Looking for categories like Best PSP Driving Game? Greatest Achievement in Control Layout, Artistic? Eastern European Developer Most Worth Watching in 2011? Then our end-of-year awards might not be for you.
GamesRadar's Platinum Chalices are different. We're not interested in checking off a massively tedious list of genres, platforms and technical subdivisions… we'd much rather focus on the stuff that makes this hobby, you know, fun. And reward whichever games delivered the most of that stuff.
So if you're looking for the best fan service, most satisfying gore or greatest achievement in old-school kickassery in 2010, you've definitely come to the right celebration. Let's get it started…
Square-Enix is famous for creating the best CG in videogames, but such stunning cutscenes have always been a double-edged sword. Although they're a treat to watch, they also make the in-engine graphics look ugly by comparison, causing a jarring demarcation between the two.
That is, until Final Fantasy XIII. This is the first game (and the only, to date) where the actual gameplay is very nearly as gorgeous, detailed and fluid as the top-of-the-line cutscenes, to the point where the difference is barely noticeable. The flawlessness of every visual aspect – the environments, character models, textures and animation – is simply unparalleled. From the tiny blemishes on Lightning's skin (you can see pores!) to the way Fang's hair moves in the breeze, and from the lush, far-as-the-eye-can-see expanse of Pulse to the garish, claustrophobic spectacle of Cocoon's futuristic metropolis, every meticulous detail comes together to create one of the most graphically impressive experiences in gaming history.
Open world games must usually sacrifice detail for size, and beauty for freedom of movement. Not Red Dead Redemption. Every environment John Marston rides through is as pretty as a postcard, to the point that we remember enjoying a slow Mexican sunset or gazing at the Western night sky more clearly – and more fondly – than any of the game's gunfights.
For the love of Zeus’ thick and mythical beard, not the eyes, Kratos! Not the eyes! Wow, you’ve totally gouged out that poor deity’s peepers. Good for you. Oh what’s this? Another pesky god you could potentially kill in ruinous fashion and then steal their power? Look, Helios’ ability to blind enemies is pretty cool, we can’t deny. But can’t you two just talk thing… HOLY SHIT! You’ve just ripped off his entire head with your bare hands! Ewww, there’s bits of neck flesh everywhere.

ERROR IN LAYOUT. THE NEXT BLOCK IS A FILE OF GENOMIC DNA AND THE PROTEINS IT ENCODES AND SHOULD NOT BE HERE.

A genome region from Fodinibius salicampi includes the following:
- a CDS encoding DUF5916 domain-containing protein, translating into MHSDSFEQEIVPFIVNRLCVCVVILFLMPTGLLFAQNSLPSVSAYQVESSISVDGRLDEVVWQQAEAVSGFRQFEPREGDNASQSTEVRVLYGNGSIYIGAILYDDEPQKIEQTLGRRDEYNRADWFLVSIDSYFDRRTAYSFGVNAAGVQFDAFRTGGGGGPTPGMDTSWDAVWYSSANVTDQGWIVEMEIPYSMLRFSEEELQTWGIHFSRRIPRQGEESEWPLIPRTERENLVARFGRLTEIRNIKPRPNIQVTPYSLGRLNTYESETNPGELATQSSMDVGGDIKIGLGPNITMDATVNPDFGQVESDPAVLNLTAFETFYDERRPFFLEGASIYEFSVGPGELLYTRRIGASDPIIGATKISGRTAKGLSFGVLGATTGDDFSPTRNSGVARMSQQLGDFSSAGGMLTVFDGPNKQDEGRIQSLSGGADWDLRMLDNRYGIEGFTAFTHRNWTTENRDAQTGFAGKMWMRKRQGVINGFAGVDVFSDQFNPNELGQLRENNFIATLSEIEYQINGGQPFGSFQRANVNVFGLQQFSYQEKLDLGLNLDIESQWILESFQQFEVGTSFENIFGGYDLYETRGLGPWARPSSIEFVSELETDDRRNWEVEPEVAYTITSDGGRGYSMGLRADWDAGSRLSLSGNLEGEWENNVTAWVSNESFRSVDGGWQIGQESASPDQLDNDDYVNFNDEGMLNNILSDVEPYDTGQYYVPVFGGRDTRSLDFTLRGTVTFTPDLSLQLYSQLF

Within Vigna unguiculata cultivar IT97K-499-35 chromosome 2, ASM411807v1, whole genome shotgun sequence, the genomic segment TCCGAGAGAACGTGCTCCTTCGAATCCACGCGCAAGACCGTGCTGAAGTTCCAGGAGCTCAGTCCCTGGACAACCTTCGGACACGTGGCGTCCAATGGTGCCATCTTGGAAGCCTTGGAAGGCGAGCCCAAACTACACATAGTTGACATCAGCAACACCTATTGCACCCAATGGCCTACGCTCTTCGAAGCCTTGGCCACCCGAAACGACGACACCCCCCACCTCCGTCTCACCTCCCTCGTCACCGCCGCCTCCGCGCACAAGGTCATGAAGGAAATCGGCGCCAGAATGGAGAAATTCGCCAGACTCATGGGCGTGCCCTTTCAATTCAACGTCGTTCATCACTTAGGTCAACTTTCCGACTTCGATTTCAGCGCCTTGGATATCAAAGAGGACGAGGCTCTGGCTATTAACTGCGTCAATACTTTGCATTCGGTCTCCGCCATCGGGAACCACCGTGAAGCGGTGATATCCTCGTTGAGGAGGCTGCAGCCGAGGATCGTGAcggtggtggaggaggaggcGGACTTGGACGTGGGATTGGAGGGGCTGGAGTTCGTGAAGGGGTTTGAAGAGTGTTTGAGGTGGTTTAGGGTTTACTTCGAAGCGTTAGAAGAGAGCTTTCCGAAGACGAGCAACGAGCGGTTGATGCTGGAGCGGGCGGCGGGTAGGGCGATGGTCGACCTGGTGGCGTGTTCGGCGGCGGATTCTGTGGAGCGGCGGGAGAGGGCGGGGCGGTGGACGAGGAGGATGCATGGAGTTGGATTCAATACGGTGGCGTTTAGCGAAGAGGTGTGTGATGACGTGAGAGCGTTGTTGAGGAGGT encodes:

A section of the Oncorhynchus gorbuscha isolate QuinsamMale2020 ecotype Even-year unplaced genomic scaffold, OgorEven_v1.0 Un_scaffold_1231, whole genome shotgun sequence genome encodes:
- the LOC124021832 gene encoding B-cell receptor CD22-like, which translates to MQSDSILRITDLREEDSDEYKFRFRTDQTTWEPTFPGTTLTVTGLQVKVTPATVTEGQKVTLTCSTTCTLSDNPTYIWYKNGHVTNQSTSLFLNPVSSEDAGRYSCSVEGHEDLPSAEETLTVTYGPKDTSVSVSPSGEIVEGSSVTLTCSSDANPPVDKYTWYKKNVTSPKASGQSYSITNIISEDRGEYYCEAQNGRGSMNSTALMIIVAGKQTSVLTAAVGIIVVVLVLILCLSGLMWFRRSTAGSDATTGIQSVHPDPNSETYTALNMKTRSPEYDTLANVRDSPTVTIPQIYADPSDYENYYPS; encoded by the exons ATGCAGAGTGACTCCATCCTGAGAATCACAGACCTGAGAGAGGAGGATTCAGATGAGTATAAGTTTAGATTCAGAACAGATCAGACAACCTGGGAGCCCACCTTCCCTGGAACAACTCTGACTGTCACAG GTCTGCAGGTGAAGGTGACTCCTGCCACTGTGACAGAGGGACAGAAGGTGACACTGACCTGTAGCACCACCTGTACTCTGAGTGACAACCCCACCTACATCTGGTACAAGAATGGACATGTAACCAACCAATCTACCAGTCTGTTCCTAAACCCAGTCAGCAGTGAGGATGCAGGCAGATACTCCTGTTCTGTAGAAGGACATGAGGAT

While Kratos’ PS2 adventures were always bloody like a black pudding buffet, God of War III really takes the cake… and then murders said cake horribly… possibly involving the really unwholesome use of candles. Thanks to the Zipper Tech Sony Santa Monica perfected, The Ghost of Sparta was able to gut enemies and then see their entrails spill out in front of him in horrendously realistic fashion. And don’t even get us started on Kratos caving Hercules’ face in with nothing but his revenge-obsessed fists. Our therapy sessions are long enough as it is.
A precisely-gauged headshot is a satisfying thing. A precisely-gauged headshot from three-quarters of a mile away, landed by manually steering your (explosive) bullet from barrel to brain, over, under and around vehicle, soldier and scenery alike, until the glorious moment you turn the skull of that pesky sniper into a red and black fountain of goop? Incandescent.
From the moment we first saw Epic Yarn, we knew it was destined for greatness. The E3 2010 reveal melted the hearts of everyone in the room and this award was practically handed over right then and there. Kirby’s always been cute, but as we said in the review, it was a focus-tested kind of cute; of course people will find a pink puffball adorable! But now, recreated in transforming, malleable yarn, Kirby became truly, undeniably D’AWWWWWWWW